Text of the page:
Etoilepeople interviews: Manuela D’Elia


Madea is a Campania-based agency with decades of experience in furnishing workspaces.

It offers technical and commercial support to industry dealers, architects and interior designers and in any case where specialist advice is needed for the design and realisation of offices, communities and collectives, corporate food areas or hospitality facilities such as lounge bars.

It was founded by Manuela d’Elia, a psychologist by training and furniture agent by inheritance, who found in Madea the perfect synthesis of research and sales: “Every assignment is a challenge and every project a tailor-made suit, made with care and respect for the client’s needs. A pleasant, sometimes winding journey, always aimed at finding the perfect furnishing solution for that specific client, based on the conviction that the workplace is the structural element that expresses the corporate philosophy and should reflect its organization”.

Madea has been Etoile’s partner and exclusive distributor for the Campania region for many years, sharing the same attention and tailor-made care in the project management, namely a tailor-made process that fits its clients like a glove. Besides offering an extensive catalogue of furniture and seating, it is also specialised in design solutions to maximise interior spaces. After a detailed study of both structural characteristics of spaces and specific liveability requirements, Madea designs the partition-wall systems to remodel the spaces and adapt them to best suit functionality, aesthetic refinement, acoustic comfort and a sense of ambiance well-being.

A talk with Manuela d’Elia

Madea operates in the context of a large metropolitan city like Naples. What are the complexities of this particular market that you face every day?

Unfortunately, Naples is a city growing amidst various setbacks, some cultural, others infrastructural. Certainly, the creativity of the Neapolitans, which is expressed first and foremost in the colour and cheerfulness of its places and people, while providing the setting for a beautiful postcard, creates a background noise that makes it difficult to establish more fluid and perhaps functional modus operandi, such as business innovation, an issue on which the city is lagging behind on average. And this is an example of cultural constraint.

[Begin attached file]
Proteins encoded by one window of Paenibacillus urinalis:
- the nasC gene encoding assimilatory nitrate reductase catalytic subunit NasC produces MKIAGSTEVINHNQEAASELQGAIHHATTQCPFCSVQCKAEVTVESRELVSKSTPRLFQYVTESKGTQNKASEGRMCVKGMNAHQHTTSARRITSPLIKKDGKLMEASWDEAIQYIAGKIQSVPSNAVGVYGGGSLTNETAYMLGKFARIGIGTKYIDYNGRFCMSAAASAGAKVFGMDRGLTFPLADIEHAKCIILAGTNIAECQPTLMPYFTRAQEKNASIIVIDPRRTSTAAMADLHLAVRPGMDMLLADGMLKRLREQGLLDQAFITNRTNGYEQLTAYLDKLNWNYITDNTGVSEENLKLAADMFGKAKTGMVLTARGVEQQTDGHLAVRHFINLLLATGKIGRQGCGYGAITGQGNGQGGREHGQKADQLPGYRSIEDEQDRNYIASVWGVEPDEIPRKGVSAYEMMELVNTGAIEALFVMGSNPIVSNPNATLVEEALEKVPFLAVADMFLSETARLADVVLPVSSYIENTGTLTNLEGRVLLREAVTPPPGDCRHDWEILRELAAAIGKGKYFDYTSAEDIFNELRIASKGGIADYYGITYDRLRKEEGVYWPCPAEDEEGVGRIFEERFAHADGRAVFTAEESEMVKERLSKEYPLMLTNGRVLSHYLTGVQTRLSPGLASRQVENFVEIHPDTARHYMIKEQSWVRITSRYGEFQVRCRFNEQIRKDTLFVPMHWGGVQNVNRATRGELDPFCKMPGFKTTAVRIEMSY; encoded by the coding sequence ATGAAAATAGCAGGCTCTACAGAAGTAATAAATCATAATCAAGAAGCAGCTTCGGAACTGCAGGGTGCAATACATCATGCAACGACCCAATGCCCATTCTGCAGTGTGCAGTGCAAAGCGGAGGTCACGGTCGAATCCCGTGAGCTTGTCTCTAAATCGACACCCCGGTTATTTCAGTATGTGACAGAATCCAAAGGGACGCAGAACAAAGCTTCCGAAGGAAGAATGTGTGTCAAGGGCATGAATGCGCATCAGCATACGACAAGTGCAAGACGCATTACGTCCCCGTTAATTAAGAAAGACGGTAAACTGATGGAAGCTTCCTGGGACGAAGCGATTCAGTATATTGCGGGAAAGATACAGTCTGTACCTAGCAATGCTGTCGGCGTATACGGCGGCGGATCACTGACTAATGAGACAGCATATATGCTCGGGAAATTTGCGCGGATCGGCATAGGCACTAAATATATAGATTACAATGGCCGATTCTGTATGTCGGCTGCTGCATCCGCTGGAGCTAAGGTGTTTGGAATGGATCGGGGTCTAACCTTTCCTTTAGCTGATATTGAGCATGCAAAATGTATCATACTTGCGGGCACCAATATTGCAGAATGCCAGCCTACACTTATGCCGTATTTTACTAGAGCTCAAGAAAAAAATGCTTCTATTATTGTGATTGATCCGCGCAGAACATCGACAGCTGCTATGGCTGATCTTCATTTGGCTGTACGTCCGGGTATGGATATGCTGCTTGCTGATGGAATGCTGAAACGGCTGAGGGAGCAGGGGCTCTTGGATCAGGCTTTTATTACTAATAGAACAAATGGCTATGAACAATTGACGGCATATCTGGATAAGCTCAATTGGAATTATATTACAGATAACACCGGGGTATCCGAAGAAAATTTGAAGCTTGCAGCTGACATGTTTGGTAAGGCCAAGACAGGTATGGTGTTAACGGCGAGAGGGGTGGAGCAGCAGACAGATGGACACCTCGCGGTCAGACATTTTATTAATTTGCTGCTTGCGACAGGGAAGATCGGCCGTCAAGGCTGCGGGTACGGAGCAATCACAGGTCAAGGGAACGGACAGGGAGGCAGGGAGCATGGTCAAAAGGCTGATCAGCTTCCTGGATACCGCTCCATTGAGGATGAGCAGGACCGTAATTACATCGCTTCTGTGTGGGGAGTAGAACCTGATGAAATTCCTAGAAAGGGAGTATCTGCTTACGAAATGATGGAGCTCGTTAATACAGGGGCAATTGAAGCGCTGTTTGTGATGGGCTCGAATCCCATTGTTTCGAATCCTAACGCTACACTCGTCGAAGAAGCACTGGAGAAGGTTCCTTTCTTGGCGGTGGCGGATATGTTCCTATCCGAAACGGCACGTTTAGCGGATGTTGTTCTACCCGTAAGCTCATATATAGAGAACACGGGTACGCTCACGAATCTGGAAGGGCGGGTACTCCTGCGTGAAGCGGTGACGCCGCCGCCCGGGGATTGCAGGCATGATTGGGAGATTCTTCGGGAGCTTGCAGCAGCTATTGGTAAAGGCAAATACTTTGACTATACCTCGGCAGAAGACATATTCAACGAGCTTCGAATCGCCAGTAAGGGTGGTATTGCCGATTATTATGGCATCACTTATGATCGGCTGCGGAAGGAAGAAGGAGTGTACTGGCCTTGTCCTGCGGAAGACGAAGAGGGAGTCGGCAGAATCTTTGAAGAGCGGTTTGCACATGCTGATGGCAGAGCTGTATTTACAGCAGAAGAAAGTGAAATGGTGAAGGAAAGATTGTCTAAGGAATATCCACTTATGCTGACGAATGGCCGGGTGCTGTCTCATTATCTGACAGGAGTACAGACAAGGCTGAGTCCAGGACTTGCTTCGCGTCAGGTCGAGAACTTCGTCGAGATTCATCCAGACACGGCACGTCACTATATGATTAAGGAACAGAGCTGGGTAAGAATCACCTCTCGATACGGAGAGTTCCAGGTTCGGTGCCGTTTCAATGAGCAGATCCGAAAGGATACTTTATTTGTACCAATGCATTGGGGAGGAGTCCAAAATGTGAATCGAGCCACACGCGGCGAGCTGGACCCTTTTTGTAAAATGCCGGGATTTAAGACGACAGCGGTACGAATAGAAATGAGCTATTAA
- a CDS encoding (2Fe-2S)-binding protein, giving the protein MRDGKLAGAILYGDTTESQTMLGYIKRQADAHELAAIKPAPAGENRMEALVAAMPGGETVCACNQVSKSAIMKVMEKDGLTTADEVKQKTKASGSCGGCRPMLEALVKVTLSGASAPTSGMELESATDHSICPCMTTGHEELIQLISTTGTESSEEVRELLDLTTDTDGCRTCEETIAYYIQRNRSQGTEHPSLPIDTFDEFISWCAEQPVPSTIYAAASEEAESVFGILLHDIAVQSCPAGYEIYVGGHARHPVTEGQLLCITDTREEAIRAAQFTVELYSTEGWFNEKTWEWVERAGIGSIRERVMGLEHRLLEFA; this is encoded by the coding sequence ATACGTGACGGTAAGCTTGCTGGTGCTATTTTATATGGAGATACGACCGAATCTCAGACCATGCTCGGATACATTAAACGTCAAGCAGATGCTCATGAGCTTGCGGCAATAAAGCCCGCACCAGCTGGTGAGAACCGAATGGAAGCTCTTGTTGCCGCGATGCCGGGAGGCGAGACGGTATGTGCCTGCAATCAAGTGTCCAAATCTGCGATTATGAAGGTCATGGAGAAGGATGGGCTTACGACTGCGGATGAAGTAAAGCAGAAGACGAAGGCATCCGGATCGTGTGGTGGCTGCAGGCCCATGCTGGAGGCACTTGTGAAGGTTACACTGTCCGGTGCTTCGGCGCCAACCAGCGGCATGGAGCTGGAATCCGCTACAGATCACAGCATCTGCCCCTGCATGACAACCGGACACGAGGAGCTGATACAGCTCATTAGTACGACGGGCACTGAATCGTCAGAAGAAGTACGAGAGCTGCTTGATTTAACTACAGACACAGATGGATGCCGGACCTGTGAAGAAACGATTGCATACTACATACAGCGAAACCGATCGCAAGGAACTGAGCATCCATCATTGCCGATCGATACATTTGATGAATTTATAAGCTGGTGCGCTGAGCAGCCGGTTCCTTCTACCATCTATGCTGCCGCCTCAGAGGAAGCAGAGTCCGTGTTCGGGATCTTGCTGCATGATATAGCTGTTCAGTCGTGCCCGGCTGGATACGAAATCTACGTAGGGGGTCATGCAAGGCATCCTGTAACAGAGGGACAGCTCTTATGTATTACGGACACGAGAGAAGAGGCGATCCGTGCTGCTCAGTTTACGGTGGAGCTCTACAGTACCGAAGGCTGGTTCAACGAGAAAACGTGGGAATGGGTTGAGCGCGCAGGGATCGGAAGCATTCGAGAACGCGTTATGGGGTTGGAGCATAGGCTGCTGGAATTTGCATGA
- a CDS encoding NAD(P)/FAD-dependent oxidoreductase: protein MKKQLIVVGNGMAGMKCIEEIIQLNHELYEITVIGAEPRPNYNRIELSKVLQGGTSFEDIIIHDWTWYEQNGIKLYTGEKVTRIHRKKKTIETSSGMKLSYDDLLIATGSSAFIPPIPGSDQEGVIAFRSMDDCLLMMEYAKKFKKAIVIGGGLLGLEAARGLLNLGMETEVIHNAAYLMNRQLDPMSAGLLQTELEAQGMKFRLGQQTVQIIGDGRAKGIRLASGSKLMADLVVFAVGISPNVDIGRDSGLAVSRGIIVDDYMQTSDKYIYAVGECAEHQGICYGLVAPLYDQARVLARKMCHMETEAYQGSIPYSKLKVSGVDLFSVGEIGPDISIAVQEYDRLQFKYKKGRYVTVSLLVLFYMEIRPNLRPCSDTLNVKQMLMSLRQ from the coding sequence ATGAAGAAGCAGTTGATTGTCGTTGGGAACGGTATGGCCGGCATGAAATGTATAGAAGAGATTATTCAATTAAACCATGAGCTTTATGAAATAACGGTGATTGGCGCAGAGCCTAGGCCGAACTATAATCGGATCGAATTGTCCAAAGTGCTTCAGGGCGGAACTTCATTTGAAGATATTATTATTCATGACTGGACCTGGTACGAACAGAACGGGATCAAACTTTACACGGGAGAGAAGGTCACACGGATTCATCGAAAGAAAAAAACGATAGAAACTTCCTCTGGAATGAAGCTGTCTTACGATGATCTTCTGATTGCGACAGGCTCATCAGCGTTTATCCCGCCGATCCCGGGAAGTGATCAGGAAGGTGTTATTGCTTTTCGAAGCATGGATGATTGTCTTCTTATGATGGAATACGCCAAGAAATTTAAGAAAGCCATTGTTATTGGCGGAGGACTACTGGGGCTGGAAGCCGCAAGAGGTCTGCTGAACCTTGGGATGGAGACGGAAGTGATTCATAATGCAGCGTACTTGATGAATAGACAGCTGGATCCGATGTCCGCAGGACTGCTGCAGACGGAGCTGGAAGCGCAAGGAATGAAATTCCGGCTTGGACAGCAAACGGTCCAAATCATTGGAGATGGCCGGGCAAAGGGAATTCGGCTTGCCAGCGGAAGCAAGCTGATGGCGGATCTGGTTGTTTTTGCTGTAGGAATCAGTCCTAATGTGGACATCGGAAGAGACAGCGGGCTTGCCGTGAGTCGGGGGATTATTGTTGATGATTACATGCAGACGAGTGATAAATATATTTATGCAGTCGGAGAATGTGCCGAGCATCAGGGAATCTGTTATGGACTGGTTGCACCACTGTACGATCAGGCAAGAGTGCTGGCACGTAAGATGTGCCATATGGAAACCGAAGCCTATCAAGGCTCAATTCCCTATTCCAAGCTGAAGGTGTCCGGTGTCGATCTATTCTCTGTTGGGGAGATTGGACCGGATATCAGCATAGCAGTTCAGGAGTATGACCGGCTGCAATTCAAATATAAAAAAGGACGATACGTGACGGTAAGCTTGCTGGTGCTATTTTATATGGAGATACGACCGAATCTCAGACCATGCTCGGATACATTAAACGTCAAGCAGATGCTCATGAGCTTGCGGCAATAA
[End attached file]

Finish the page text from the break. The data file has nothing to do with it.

From an infrastructural point of view, there are obstacles that would probably be much easier to remove as they would depend on the decision of a few. I am referring to the cabling of public areas, from the availability of information systems capable of reaching the entire population and connecting citizens, to the existence of public services that promote economy development and environmental protection: co-working, remote-working places, functional and modern business centres… the city is not yet equipped for this, to the detriment of companies, workers and the urban and natural environment.



And specifically, what are the trends and demands of your customers in the segment of office and workspace furniture?

There is a marked distinction between an ‘old school’ modus operandi, where office furniture means a 160×80 office desk with drawer unit on wheels plus an UNIEN 1335 ergonomic chair, and a more up-to-date and rational way of furnishing workspaces.

As an agency, Madea meets the needs of those who understand the company premises more extensively, taking into account the spaces’ functionality for a major business productivity and employee well-being. From this point of view, clients’ requests are increasingly related to the need for a better working environment by providing a company location that respects collective and individual spaces, or that gives the possibility to carry out new activities, such as video conferences.

Corporate organisation is increasingly evolving towards new fast-changing paradigms. That is why, borrowing the concept from Bauman, you like to speak of a ‘liquid company’. Can you explain what this is about?

In Madea’s approach, the liquid company is a complex of production activities aiming at the same goal and common interest, which is the company mission, as conceived by its founder. In these terms, the company embodies all the activities, both physical and virtual places that contribute to its success and thus can by no means be forced into a traditional layout, made up of an executive office, a front desk and operational rooms, possibly (indeed definitely) keeping the vending machine tucked in the closet.